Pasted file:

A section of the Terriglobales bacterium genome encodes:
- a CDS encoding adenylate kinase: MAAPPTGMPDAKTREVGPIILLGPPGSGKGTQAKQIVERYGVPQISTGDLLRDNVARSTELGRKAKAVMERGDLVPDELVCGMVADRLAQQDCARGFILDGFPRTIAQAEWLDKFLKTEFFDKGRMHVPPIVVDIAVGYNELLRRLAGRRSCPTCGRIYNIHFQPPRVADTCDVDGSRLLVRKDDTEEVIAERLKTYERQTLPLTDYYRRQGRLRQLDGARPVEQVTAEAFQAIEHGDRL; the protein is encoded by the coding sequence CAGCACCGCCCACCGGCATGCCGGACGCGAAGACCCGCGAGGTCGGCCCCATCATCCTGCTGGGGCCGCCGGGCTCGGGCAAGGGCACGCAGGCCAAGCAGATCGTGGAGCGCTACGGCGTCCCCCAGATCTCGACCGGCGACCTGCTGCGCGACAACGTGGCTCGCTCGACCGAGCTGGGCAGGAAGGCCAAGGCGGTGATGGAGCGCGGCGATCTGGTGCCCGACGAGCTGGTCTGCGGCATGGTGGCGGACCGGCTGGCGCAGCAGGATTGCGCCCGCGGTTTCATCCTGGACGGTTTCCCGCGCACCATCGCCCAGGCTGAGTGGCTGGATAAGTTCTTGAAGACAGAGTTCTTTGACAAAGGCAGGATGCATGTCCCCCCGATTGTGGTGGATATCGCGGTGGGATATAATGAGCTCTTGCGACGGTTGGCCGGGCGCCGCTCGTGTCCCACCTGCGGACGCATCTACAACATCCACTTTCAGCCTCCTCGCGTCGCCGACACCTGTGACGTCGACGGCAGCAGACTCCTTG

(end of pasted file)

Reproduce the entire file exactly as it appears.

A section of the Terriglobales bacterium genome encodes:
- a CDS encoding adenylate kinase: MAAPPTGMPDAKTREVGPIILLGPPGSGKGTQAKQIVERYGVPQISTGDLLRDNVARSTELGRKAKAVMERGDLVPDELVCGMVADRLAQQDCARGFILDGFPRTIAQAEWLDKFLKTEFFDKGRMHVPPIVVDIAVGYNELLRRLAGRRSCPTCGRIYNIHFQPPRVADTCDVDGSRLLVRKDDTEEVIAERLKTYERQTLPLTDYYRRQGRLRQLDGARPVEQVTAEAFQAIEHGDRL; the protein is encoded by the coding sequence CAGCACCGCCCACCGGCATGCCGGACGCGAAGACCCGCGAGGTCGGCCCCATCATCCTGCTGGGGCCGCCGGGCTCGGGCAAGGGCACGCAGGCCAAGCAGATCGTGGAGCGCTACGGCGTCCCCCAGATCTCGACCGGCGACCTGCTGCGCGACAACGTGGCTCGCTCGACCGAGCTGGGCAGGAAGGCCAAGGCGGTGATGGAGCGCGGCGATCTGGTGCCCGACGAGCTGGTCTGCGGCATGGTGGCGGACCGGCTGGCGCAGCAGGATTGCGCCCGCGGTTTCATCCTGGACGGTTTCCCGCGCACCATCGCCCAGGCTGAGTGGCTGGATAAGTTCTTGAAGACAGAGTTCTTTGACAAAGGCAGGATGCATGTCCCCCCGATTGTGGTGGATATCGCGGTGGGATATAATGAGCTCTTGCGACGGTTGGCCGGGCGCCGCTCGTGTCCCACCTGCGGACGCATCTACAACATCCACTTTCAGCCTCCTCGCGTCGCCGACACCTGTGACGTCGACGGCAGCAGACTCCTTG